Ah, summer in New England… From a new record high last week of 99 degrees during our company picnic, to a balmy 58 degrees when I woke up this morning. Drastic change in the weather is almost a daily occurrence for us hearty, chowder eating New Englanders.
Change is also coming to much federal, state, and local agencies look to ramp up or enhance their current security programs by aggregating a lot of the open market tools and streamlining the purchasing process. The Department of Homeland Security (DHS) is in the works, creating a new hub for these government groups to purchase software by utilizing up to 5 contractors. Dozens of these contractors responded to the bid, with the contract being ultimately awarded by the General Services Administration (GSA). The program will be managed by DHS with these contracts maximum value to be around $6 billion.
This program, currently being dubbed the Continuous Diagnostic and Monitoring program, could begin awarding contracts as early as this month, there are still some growing pains to get through. While DHS cannot force agencies to utilize this program, they will be able to provide an easier avenue for agencies to make critical security purchases. Consistent products, price points, and an increase in the speed in which these purchases are made will be ideal for smaller agencies in particular. This will be strategically significant for civilian government agencies but will also provide value for larger organizations such as the DoD and intelligence agencies.
As expected 4 of the largest contracting firms, along with dozens of smaller firms, have placed bids for the program. Lockheed Martin has bid to become a prime (direct) contractor, but Northrop Grumman, SAIC and CSC all have as well. Given the close ties these organizations have with all the federal agencies, this plays into the other aspect of this program, which involves the sharing of information.
Cyber threat intelligence sharing between civilian and government agencies is crucial to keep defenses up to date on the types of attacks that organizations are experiencing and the tools they are using to effectively manage these threats. This is a large part of a controversial bill, H.R.624: Cyber Intelligence Sharing and Protections Act (CISPA), that passed in the House back in April. The goal of this bill is to remove the legal barriers to allow federal agencies to share classified cyber threat information with the private sector. This bill also allows private institutions to share this threat intelligence with one another, as well as with the federal government, on a voluntary basis. You read more on the new DHS program here.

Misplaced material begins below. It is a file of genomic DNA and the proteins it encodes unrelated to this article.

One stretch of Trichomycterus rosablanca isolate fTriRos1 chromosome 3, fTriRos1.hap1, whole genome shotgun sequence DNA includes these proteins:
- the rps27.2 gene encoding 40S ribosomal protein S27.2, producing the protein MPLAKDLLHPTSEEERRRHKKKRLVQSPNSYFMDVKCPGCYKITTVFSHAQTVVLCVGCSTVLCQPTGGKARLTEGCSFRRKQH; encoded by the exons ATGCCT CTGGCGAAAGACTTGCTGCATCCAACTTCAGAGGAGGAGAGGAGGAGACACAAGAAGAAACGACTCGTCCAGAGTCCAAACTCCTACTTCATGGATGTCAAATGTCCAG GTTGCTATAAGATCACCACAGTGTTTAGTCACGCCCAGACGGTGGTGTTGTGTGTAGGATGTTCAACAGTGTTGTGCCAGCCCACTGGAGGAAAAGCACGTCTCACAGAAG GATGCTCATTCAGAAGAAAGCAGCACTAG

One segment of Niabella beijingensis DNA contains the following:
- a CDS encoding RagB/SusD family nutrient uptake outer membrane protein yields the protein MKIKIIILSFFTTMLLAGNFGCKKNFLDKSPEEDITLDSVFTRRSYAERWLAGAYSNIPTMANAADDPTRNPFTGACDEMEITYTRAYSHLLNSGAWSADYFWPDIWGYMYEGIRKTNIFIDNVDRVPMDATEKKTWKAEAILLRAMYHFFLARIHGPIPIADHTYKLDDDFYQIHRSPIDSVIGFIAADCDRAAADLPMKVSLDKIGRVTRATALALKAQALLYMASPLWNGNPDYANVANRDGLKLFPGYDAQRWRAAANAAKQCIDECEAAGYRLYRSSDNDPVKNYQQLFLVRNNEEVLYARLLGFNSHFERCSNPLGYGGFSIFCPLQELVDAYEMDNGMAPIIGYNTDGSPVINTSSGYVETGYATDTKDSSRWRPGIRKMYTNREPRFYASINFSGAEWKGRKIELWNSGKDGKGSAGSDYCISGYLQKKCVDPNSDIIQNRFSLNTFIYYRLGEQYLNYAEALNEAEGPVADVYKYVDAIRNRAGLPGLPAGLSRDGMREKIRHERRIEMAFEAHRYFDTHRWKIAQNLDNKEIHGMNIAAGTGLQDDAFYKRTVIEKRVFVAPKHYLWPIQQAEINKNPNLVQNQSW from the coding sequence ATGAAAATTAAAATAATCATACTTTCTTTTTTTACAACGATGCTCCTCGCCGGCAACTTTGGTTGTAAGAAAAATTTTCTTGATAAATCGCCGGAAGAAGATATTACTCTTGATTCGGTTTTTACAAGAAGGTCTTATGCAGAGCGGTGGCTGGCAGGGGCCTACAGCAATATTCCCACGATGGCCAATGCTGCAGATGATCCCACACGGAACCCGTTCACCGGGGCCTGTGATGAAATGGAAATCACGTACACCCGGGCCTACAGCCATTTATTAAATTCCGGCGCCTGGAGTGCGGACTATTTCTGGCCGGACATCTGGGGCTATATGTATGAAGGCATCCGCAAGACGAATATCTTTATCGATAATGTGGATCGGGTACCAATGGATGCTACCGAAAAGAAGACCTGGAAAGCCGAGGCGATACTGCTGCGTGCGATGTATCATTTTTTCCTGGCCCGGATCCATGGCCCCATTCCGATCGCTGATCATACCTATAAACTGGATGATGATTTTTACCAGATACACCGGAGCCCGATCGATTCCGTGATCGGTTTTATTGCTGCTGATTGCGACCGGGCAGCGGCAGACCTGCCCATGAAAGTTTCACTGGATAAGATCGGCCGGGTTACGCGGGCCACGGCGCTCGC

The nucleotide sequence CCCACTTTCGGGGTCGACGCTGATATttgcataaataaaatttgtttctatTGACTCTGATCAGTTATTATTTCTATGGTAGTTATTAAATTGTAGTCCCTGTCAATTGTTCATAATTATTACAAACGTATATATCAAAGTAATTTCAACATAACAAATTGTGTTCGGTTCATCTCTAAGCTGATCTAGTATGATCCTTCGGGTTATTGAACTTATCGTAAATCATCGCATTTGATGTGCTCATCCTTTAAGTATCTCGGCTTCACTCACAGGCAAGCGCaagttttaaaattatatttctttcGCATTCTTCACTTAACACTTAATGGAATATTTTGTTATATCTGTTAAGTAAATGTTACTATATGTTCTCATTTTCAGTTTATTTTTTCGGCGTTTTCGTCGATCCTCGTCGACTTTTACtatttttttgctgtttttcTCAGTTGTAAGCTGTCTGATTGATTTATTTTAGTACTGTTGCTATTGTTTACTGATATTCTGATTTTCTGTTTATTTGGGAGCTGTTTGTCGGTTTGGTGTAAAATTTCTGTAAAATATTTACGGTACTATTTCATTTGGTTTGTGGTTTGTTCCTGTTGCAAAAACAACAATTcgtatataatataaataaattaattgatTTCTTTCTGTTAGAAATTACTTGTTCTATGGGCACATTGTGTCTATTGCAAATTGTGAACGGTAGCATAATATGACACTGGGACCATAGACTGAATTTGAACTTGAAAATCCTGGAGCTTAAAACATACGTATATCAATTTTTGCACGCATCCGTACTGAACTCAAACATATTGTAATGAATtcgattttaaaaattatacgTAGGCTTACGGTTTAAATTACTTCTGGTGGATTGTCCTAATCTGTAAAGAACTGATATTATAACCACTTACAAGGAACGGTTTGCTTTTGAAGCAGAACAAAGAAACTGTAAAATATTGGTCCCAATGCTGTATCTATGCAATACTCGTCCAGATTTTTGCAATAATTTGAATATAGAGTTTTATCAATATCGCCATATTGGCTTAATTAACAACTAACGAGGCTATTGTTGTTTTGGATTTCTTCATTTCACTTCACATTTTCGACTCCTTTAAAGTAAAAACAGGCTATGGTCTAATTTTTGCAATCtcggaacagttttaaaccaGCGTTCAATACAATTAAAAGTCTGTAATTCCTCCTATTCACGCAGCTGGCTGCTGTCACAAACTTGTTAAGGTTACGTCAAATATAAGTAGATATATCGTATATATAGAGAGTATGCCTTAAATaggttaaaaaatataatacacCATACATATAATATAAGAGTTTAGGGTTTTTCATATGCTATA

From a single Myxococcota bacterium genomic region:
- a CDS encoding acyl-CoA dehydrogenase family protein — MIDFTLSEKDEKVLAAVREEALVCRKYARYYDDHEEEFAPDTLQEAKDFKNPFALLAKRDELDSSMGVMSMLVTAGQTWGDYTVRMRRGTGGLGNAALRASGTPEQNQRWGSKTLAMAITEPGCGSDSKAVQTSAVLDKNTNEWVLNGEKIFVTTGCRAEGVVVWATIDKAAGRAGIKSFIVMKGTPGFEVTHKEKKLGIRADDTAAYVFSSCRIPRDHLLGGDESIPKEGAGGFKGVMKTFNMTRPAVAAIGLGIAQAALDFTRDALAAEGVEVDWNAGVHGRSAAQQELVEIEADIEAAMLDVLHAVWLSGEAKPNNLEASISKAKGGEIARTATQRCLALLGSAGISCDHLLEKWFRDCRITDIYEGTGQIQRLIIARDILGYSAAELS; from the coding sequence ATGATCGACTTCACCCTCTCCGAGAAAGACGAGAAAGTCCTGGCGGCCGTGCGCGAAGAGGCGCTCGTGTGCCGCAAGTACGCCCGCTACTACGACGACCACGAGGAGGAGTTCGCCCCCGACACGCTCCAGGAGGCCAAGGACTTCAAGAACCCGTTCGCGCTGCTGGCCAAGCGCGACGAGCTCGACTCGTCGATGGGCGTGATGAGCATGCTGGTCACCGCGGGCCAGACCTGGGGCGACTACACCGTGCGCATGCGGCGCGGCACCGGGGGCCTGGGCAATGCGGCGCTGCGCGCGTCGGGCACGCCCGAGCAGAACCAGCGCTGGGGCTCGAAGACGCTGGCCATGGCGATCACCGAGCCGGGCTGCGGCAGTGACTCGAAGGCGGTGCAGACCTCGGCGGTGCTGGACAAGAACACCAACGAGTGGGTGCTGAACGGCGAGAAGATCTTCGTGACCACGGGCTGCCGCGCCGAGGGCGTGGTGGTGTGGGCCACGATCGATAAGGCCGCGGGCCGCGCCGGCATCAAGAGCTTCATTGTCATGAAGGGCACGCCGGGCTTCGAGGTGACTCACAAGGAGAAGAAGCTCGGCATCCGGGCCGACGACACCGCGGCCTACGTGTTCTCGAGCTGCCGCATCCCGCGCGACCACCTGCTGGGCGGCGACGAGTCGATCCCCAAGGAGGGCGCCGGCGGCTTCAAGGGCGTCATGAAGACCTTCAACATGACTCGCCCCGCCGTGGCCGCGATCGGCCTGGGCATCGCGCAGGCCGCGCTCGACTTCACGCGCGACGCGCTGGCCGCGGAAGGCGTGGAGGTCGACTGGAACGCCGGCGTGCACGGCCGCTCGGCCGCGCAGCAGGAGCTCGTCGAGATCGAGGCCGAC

In another big piece of DHS news this week, Einstein 3 went live on Wednesday July, 24th. I’ve touched briefly on the Einstein program before, but in short, this is an effort spear-headed by DHS to help automate security among federal agencies. Version one focused on network flow information of the participating agencies so that potential malicious activity could be identified and tracked. The second iteration focused on threat detection based on the unique signature of known or suspected threats. Einstein 3 focuses its efforts on malware, which is much needed as malware is still a major factor in breaches. In a May 2013 white paper titled the “8 Most Common Causes of Data Breaches,” put out by InformationWeek, malware is listed as the 3rd most common cause. The fact that this is still so high on their list is telling considering the amount of emphasis put into antivirus software for the past decade.
Einstein 3 will not just detect instances of malware, but will go a giant step further by actually stopping malicious traffic before it has time to damage the network. These threats will be identified by indicators that have been developed specifically for ISPs by the DHS Office of Cybersecurity and Communications. Agencies can authorize DHS to utilize “intrusion prevention capabilities,” though the service providers. In order for these ISPs to offer intrusion protection, they must fully segment the .gov traffic within their network for proper analysis. On the outbound traffic side they will be able to prevent .gov traffic from communicating with suspicious domains and filter them to safe servers. With the other instances of Einstein standing their respective ground the hope here is that Einstein 3 will follow suit. To read more on Einstein 3 you can do so here.
Finally this week I want to briefly touch on our upcoming UNITED Security Summit here in Boston August 19th-21st. I know it is a tough budget year, especially for conferences. If you do have any interest, and happen to be a current customer, we do have specific pricing for our federal friends. We have a lot of great speakers this year, including an opening keynote by Hugh Thompson on “The Plateau Effect” and a closing keynote on big data by Nate Silver. This is a tremendous opportunity to interact with a cross-section of the Rapid7 team from your account manager or rep to folks from the product and engineering teams, and of course our executive team. Should you have any interest, please feel free to email your account manager or sales rep. You can go to the UNITED Security Summit site directly to read about the additional speakers and offerings, such as our Wicked Smaht Bah, here.